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The most common aversion of this trope is the WickedStepmother. Also note that most (if not all) of the subversions and aversions listed on this page are intended to be a ShockingSwerve PlotTwist in the story... meaning that even when the trope's not enforced, the writers still obviously expect the audience to believe in it.
2nd Dec '17 12:12:18 AM MasterN
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While this is bviously NOT TruthInTelevision, it is sadly believed to be by many people. Which leads to tropes like AbuseIsOkayIfItsFemaleOnMale

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While this is bviously obviously NOT TruthInTelevision, it is sadly believed to be by many people. Which leads to tropes like AbuseIsOkayIfItsFemaleOnMale
some DoubleStandard tropes.
30th Nov '17 7:51:30 AM Rebu
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** Also shown in "The Murder of the Meninist". Initially slightly averted, as rotating intern Fuentes makes a remark about the masculinity of a man who allows himself to be abused by a woman, which Saroyan has a go at him about. But then played disturbingly straight as the founder of a men's rights organization is shown to be controlling, manipulative and oppressive to his wife. Brennan, paragon of logic and evidence, immediately jumps to the assumption that he's guilty and spends the majority of the episode trying to prove it. It turns out [[spoiler:that he didn't, which Brennan appears genuinely disappointed at, but not before she punches him in the face. The guilty party was the victim's ex-wife, who immediately claims it was her (clearly, easily-manipulated) boyfriend. Both are arrested.]]
*** The fact that meninism is a [[http://imgur.com/a/CITHD gender-flipped parody of feminism]] is lost on the writers as well, presenting it as a real political organization.

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** Also shown in "The Murder of the Meninist". Initially slightly averted, as rotating intern Fuentes makes a remark about the masculinity of a man who allows himself to be abused by a woman, which Saroyan has a go at him about. But then played disturbingly straight as the founder of a men's rights organization is shown to be controlling, manipulative and oppressive to his wife. Brennan, normally a paragon of logic and evidence, immediately jumps to the assumption that he's guilty and spends the majority of the episode trying to prove it. It turns out [[spoiler:that he didn't, which Brennan appears genuinely disappointed at, but not before she punches him in the face. The guilty party was the victim's ex-wife, who immediately claims it was her (clearly, easily-manipulated) boyfriend. Both are arrested.]]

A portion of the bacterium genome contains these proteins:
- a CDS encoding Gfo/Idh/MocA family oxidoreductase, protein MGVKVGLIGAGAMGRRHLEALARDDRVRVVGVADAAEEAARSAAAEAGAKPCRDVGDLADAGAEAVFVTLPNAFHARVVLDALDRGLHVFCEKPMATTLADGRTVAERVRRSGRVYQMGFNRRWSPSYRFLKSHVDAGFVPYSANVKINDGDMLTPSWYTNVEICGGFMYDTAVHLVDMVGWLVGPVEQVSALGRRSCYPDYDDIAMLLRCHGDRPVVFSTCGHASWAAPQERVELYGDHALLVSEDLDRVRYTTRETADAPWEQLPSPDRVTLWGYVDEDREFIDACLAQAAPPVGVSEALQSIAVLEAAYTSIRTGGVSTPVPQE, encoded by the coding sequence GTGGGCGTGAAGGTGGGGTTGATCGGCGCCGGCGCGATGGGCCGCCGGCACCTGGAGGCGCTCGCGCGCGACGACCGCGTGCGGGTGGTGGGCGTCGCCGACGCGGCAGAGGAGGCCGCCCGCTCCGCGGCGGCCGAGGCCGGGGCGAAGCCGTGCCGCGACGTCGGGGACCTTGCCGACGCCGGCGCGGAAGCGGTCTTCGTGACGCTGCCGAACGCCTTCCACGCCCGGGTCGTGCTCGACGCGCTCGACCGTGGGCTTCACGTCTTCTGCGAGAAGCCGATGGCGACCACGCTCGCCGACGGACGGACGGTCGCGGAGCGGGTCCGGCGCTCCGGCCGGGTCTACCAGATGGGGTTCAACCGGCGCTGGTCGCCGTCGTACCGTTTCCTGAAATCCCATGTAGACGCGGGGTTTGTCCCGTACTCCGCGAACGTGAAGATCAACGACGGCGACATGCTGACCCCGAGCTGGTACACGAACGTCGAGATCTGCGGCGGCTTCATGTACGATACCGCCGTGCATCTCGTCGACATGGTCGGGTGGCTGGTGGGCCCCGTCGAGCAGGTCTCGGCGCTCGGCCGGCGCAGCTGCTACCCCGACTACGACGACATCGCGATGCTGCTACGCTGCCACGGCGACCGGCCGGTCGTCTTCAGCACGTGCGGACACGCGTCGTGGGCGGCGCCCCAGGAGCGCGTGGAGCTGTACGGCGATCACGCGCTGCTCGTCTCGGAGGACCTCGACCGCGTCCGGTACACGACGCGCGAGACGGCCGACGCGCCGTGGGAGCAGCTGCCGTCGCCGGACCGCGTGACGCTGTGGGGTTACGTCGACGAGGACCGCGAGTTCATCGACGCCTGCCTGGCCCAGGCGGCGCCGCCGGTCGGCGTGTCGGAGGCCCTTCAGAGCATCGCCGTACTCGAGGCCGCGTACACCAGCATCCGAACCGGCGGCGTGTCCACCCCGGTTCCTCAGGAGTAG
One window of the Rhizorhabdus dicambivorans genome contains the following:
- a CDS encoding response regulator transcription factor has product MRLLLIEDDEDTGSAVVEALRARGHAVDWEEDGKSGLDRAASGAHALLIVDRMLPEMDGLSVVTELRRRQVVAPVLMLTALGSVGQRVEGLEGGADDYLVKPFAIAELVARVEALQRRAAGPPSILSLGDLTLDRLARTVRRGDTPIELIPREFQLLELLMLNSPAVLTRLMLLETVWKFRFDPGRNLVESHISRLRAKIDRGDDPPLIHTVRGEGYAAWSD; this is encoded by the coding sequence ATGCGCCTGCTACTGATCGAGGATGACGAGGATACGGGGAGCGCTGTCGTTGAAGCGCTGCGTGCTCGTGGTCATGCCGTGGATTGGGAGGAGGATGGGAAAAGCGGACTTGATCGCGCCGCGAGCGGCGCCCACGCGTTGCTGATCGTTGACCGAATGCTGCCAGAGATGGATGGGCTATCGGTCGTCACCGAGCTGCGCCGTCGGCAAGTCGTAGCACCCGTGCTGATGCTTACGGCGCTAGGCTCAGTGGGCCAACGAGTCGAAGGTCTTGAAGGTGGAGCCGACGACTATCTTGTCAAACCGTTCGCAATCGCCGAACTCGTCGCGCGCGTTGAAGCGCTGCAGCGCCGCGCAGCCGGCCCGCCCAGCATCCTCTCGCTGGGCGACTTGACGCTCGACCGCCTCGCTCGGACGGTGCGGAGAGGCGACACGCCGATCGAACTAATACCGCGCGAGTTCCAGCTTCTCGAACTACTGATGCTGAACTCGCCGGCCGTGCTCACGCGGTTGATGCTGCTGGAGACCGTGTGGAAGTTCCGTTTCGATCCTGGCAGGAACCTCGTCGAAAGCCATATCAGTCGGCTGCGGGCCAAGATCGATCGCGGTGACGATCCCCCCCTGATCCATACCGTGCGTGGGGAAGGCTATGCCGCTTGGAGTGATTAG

*** The fact that meninism is a [[http://imgur.com/a/CITHD gender-flipped parody of feminism]] is lost on the writers as well, presenting it as a real political organization. ''Actual'' Men's Rights Activists would, if anything, say society ''expects'' men to take abuse from women (see the ''What Would You Do'' example, in this section).
29th Nov '17 4:32:31 PM CrypticMirror
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* Actually averted in one episode of ''Series/{{Quincy}}''. Though the parent abusing the son ''does'' turn out to be the father in the end, Quincy's team initially thinks it's the mom.

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* Actually averted in one episode of ''Series/{{Quincy}}''.''Series/QuincyME''. Though the parent abusing the son ''does'' turn out to be the father in the end, Quincy's team initially thinks it's the mom.
15th Nov '17 8:23:53 AM Giantleviathan
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Obviously NOT TruthInTelevision.

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Obviously While this is bviously NOT TruthInTelevision.
TruthInTelevision, it is sadly believed to be by many people. Which leads to tropes like AbuseIsOkayIfItsFemaleOnMale
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http://tvtropes.org/pmwiki/article_history.php?article=Main.AllAbusersAreMale